While others in the Ice Belt may be sitting out this sub-zero cold snap, ICE FORCE pro-staffer Chris Granrud has been out almost every day in one of Minnesota’s most primitive areas, Rainy Lake.
And although this time of year can be one of the toughest to get bit, with cold front after cold front, low oxygen levels, short feeding windows and inactive fish, the RainyDaze Guide Service owner/operator contines to put clients on fish worth writing home about.
Walleye is king this time of year on Rainy. Granrud is finding them in 30 to 38 feet of water. They’re biting best between 11 a.m. and 2 p.m.
“Rainy is a stained body of water, and you could imagine at nearly 40 feet deep, there isn’t very much light,” he says, explaining why the bite is best in the afternoon rather than in the usual ice-fishing “golden hour” at dusk. “You add a foot and a half of snow and it is dark during the ‘golden hours’ of the day. The same trend is being found all over the state.”
Shoreline structure dictates Granrud’s movement this time of year. The key on Rainy is to find the biggest structure possible, as smaller bars or humps are much less likely to hold numbers of fish. Low water levels in Rainy this year have brought flows down, he says, scattering fish and making it harder to get on high concentrations.
The low flows have taken neckdowns and other great flow-related spots out of Granrud’s arsenal. Still, he’s been able to keep on a good shoreline steep break pattern and has developed specific tactics to take giant walleyes.
Walleyes forage mainly on Rainy Lake’s abundant supply of suspended cisco, making fishing for predators different there than on most lakes.
“Generally you will be fishing the bottom six feet of water, but out here the whole water column is game,” Granrud says.
It’s important to vary your presentations this time of year, as the fish could be looking for a quick snack or something big for the day’s meal.
Granrud will tie on a #9 blue and silver jigging rap Jigging Rap® [Product 'Jigging%20Rap' not found!] on his jigging rod and set up a dead stick for his second line. The dead-stick rigging comprises 6 lb. Sufix® 100 percent fluorocarbon [Product 'Castable%20Invisiline%20100%20Fluorocarbon' not found!] and a split-shot clamped close to a single red hook baited with a small shiner.
“It’s important that the split-shot be close to the shiner,” he says. “If it’s too high, the minnow will have too much room to roam, making it too much work for a big lethargic walleye.”
Watch Your Electronics
If anything will set you apart from the people who catch fish on Rainy and the people who don’t, it’s watching your electronics and knowing what to look for.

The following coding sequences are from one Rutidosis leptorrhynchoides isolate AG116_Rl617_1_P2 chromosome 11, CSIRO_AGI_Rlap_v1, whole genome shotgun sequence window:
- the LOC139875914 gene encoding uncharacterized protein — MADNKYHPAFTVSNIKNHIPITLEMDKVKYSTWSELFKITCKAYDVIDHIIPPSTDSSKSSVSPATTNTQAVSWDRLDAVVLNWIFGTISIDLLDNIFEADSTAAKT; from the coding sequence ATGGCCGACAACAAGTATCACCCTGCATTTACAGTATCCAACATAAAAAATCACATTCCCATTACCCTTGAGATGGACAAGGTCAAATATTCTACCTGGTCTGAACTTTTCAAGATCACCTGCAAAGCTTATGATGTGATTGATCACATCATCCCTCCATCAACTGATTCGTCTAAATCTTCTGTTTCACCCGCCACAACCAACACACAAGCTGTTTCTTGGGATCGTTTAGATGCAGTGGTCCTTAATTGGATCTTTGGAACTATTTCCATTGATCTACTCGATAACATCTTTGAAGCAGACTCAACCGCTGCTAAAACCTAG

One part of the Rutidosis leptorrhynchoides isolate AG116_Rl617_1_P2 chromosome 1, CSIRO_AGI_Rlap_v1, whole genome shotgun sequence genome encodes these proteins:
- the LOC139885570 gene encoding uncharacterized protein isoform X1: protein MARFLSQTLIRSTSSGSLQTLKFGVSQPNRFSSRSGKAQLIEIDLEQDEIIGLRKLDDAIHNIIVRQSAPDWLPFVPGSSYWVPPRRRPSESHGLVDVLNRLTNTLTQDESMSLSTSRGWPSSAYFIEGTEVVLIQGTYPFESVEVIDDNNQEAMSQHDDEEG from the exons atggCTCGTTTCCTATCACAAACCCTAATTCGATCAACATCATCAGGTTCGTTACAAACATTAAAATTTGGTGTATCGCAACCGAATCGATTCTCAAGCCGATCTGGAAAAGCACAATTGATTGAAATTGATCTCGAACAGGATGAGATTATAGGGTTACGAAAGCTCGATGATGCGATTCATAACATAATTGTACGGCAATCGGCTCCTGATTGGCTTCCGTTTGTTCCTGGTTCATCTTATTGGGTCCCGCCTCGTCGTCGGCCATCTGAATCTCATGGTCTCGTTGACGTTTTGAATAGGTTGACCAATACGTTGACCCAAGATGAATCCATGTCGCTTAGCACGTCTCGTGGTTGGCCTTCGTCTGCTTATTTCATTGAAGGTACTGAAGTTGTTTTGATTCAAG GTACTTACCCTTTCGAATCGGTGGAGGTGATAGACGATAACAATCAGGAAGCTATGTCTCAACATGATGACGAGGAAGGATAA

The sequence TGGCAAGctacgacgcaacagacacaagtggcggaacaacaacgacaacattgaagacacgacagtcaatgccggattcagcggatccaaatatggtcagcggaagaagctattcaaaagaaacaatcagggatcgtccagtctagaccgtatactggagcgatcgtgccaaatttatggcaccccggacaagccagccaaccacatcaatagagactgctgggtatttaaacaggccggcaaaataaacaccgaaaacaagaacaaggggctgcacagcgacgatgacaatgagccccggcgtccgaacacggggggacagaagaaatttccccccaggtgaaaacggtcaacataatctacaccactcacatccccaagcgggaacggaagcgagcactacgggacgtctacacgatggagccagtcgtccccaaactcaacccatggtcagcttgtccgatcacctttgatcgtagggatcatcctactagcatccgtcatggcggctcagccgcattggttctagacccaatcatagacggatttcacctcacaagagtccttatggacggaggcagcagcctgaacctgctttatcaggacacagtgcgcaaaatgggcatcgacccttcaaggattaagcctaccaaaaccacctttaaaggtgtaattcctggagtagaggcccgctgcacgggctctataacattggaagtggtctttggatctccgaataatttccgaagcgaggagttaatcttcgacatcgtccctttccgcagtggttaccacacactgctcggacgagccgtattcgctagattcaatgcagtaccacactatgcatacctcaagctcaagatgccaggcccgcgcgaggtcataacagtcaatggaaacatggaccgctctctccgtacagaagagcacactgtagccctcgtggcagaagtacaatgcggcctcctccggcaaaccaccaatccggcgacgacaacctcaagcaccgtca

When a walleye comes through the cone of Granrud’s MarCum LX-6 [Product 'LX-6' not found!], suspended 10 feet under his hole, the transducer cone is so small the fish could be gone, headed the other direction, before he even gets his jig up for the fish to see it. So he watches intently to avoid missing any action.
“Above all else, be prepared to get your bait up to the fish before he gets out of Dodge!” he advises.
Setting his LX-6 on 6-color mode, Granrud studies his sonar screen, looking for the slightest change in direction of a walleye.
When a red mark indicating a walleye pops up on his display, a green mark will appear on the top of the blip if the fish is swimming up in the water column, a green mark will appear on the bottom of the blip if the fish is swimming down.
“This is vital,” Granrud says. “I will try to time my movements to the mood of the fish. When the fish is moving up, I will time the rise of my jig so the fish has no chance, and is triggered into eating. If the fish is negative and headed down, I will hold very still and try to get the fish to slow its descent and come back up to chow down.”
If you plan to head to the wilderness of Rainy Lake, Granrud says, attention to little details will make you more successful.
“In December you can come to Rainy and get away with a lot of mistakes, because the fish are so aggressive,” he says. “But they might not give you a second chance in January and February!”
Rainy Lake boasts about 230,000 acres, so finding a piece of uninhabited structure shouldn’t be very difficult.
“It’s a fun lake,” he says. “Fishing in the middle of nowhere with nobody around for two miles or more is something special!”
And with his fully insulated Otter Pro Resort, Granrud is able to fish in even the most brutal conditions.